CONCORD, N.C. — Kyle Busch had never won a Monster Energy NASCAR Cup Series race at Charlotte Motor Speedway until Saturday night – when he won big, taking home $1 million for his efforts.
Busch made the winning move on the restart at the beginning of the final 10-lap stage, passing both Brad Keselowski and Jimmie Johnson and then setting sail for Victory Lane, where he was presented with the winner’s check for $1 million.
Afterward, a jubilant Busch explained why he could not stop grinning after securing the win — and the loot.
“This is the All-Star Race, for one. And for two, I had never won Charlotte before in a Cup car, so we finally achieved that goal tonight,” Busch told FOX Sports in Victory Lane. “We won the All-Star Race and won a million bucks. There’s reason to celebrate and to celebrate big.”
The race was comprised for four stages: three 20-lap stages and one final 10-lap shootout between 10 drivers – the stage winners plus the rest of those in the field who had the highest-average finishes over the first three stages.
Keselowski started the final stage as the de facto leader, but it was a mirage. He gained that track position because his No. 2 Ford team was out of tires and stayed out at the end of Stage 3 while the other nine final-round competitors pitted for fresh rubber.
Busch made the race-winning move on the final restart, going low to pass Keselowski as Jimmie Johnson went high. Busch ended up passing the cars of both drivers and went on to earn his first All-Star win — indeed, his first Charlotte Cup win of any kind — in his 12th All-Star Race attempt.
Kyle Larson won the first stage, starting from the pole and leading all 20 laps. Kyle Busch, Kevin Harvick, Jimmie Johnson and Brad Keselowski rounded out the top five in Stage 1.
Five teams decided to put the green “Option” tires on at the start of Stage 2: those of drivers Johnson, Denny Hamlin, Clint Bowyer, Chris Buescher and Martin Truex Jr.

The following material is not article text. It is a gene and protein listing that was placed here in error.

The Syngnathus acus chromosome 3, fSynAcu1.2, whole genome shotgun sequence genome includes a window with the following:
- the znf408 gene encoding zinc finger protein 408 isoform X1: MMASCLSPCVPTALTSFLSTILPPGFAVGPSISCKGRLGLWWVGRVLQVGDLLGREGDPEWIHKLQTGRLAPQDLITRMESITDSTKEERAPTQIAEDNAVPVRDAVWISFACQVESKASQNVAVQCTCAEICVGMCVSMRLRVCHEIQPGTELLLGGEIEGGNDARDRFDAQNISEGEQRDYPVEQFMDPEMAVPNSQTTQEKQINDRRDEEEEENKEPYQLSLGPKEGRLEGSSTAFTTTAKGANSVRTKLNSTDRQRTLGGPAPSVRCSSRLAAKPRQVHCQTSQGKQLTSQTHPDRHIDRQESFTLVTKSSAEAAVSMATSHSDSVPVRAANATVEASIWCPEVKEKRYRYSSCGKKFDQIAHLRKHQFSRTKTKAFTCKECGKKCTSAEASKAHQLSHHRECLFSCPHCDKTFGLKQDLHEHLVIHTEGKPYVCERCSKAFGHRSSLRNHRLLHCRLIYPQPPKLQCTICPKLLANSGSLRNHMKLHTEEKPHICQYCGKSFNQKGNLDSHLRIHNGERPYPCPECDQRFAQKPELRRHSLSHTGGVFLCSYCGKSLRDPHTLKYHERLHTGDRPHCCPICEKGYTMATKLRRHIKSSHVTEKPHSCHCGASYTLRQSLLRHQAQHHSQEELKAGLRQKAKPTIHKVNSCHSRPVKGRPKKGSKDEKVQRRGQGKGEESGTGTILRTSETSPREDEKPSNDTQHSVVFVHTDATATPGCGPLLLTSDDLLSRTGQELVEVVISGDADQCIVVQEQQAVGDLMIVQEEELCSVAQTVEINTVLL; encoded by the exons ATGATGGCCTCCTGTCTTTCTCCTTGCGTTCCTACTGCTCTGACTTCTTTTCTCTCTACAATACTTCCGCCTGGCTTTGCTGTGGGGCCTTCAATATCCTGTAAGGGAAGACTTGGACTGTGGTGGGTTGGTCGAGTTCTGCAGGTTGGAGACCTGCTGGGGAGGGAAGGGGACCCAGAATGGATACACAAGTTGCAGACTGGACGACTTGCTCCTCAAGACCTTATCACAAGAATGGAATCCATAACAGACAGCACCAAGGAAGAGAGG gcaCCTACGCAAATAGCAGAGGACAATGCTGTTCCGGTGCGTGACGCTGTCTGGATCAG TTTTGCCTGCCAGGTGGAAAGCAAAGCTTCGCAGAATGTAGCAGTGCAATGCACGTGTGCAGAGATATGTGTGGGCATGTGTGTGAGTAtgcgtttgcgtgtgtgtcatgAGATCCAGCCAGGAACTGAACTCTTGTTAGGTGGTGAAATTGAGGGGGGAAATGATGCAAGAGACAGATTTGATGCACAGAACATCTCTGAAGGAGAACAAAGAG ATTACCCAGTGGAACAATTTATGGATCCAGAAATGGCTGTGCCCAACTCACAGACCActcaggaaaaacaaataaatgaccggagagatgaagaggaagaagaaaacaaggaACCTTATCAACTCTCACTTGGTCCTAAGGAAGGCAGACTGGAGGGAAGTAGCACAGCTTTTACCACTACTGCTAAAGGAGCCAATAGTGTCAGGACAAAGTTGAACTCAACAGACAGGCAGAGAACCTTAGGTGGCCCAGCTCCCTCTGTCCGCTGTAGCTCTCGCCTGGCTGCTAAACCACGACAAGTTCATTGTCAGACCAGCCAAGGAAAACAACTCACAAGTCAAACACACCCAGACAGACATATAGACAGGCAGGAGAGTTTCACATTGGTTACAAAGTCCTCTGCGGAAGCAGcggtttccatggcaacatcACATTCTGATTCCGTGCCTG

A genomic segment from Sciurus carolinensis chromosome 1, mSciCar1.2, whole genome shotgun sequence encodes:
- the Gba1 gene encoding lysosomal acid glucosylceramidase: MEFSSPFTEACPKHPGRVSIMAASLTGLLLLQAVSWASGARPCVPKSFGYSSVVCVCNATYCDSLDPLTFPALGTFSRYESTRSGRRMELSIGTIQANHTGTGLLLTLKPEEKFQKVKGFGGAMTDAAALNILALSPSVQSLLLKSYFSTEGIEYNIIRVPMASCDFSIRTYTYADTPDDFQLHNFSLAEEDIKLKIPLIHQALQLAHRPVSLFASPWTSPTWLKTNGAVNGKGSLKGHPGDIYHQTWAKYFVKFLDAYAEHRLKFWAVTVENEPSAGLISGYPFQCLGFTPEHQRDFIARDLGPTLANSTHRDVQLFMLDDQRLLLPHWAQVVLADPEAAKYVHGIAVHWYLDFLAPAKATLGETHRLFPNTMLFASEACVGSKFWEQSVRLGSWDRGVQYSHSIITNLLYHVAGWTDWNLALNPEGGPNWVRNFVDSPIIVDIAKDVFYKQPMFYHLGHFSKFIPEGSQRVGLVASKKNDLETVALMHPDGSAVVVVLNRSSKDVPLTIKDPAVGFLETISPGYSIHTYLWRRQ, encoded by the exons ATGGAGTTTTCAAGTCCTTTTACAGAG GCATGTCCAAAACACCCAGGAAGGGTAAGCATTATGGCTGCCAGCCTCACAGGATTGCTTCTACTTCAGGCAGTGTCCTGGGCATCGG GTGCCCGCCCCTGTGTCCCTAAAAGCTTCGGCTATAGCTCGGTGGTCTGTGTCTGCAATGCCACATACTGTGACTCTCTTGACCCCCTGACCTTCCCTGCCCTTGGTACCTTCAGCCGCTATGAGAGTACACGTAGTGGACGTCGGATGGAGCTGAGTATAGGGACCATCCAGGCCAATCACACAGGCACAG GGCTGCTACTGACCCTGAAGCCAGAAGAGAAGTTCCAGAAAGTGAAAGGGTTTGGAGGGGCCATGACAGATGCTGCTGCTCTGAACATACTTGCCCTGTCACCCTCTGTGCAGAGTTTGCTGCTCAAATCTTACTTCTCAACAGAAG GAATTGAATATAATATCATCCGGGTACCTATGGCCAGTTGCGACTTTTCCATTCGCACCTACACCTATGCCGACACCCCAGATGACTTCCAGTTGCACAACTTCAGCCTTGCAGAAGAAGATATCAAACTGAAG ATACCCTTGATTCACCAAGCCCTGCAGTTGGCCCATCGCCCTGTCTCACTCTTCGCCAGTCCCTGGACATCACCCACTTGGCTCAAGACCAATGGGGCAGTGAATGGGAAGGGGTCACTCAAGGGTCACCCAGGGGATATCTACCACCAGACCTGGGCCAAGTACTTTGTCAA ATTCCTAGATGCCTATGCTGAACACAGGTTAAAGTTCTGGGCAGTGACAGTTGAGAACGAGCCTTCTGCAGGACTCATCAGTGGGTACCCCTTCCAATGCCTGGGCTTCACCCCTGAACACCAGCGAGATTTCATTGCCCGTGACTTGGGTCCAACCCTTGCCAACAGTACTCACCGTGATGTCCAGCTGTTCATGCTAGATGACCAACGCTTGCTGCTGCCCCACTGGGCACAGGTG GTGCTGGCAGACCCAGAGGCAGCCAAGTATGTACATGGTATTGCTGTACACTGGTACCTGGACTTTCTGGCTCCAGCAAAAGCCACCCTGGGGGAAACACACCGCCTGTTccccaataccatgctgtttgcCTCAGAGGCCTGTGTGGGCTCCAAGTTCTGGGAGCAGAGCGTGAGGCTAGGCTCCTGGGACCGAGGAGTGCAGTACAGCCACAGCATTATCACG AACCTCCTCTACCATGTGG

There was much debate before the race about the yellow Prime and green Option tires, and how much of a difference they would make on the track at night. The Option tires are softer and were designed to provide more grip but fall off faster, while the yellow Primes are harder and don’t provide as much grip, but last longer.
There also was the matter of the All-Star Race rule in which NASCAR dictated all those who saved their Option greens for the final 10 laps would have to start behind all those who started on yellow Primes. So tire strategy loomed as a factor all night.
After Larson led all 20 laps en route to a Stage 2 win as well, he also took on the softer Option tires – while Bowyer and Ryan Blaney jumped to the front of the field by taking only two tires each.
They weren’t able to make it work to stay there.
Johnson ended up winning Stage 3, setting the stage for Busch’s dramatic two-car pass on the final restart after Johnson started on the outside of the slower Keselowski, with Busch directly behind Keselowski and starting in third.
When the restart commenced, Busch wasted no time whatsoever going as low as he could to get by Keselowski — as Johnson tried to do the same on the top, but was a split-second slower in clearing the No. 2 Team Penske Ford.
“I made a lot happen for row 2 tonight,” Johnson said. “When you’re the second-place car, you can’t jump the leader. But everybody in the second, third, and fourth row is going to jump and do what they can to roll-up on the situation.
“So I was really hopeful of (with Keselowski being on) old tires and being on the bottom, they’d be able to hold that lane back, especially Kyle and how good he is on race starts. And it just didn’t happen. He got in there.”
Once out front in clean air, and with only 10 laps required to stay there for the win, Busch was gone.
“I had a couple of shots at him,” Johnson said. “He wasn’t handling too well at the start of the run, but I just drove too hard. I could see a million dollars out the windshield and I just drove this Lowe’s Chevy way too hard in the corner a couple of times and gave up some ground.”
The battle was for second, with Kyle Larson passing Johnson to take it. That was no consolation on a night when the winner got $1 million — and the runner-up went home with little more than a pat on the back.
It was a tough night for Dale Earnhardt Jr., who is retiring at the end of the season and was running his final All-Star Race. He started sixth, but struggled through the first two stages and then hit the wall hard midway through the third, falling all the way to 19th in the 20-car field.
The only drivers finishing lower than Earnhardt were Ryan Newman, who took his No. 31 Richard Childress Racing Chevrolet to the garage after making contact with Denny Hamlin’s car and suffering a flat tire; and Matt Kenseth, who bowed out early in the night because of a mechanical failure that caused an oil leak in his No. 20 Joe Gibbs Racing Toyota.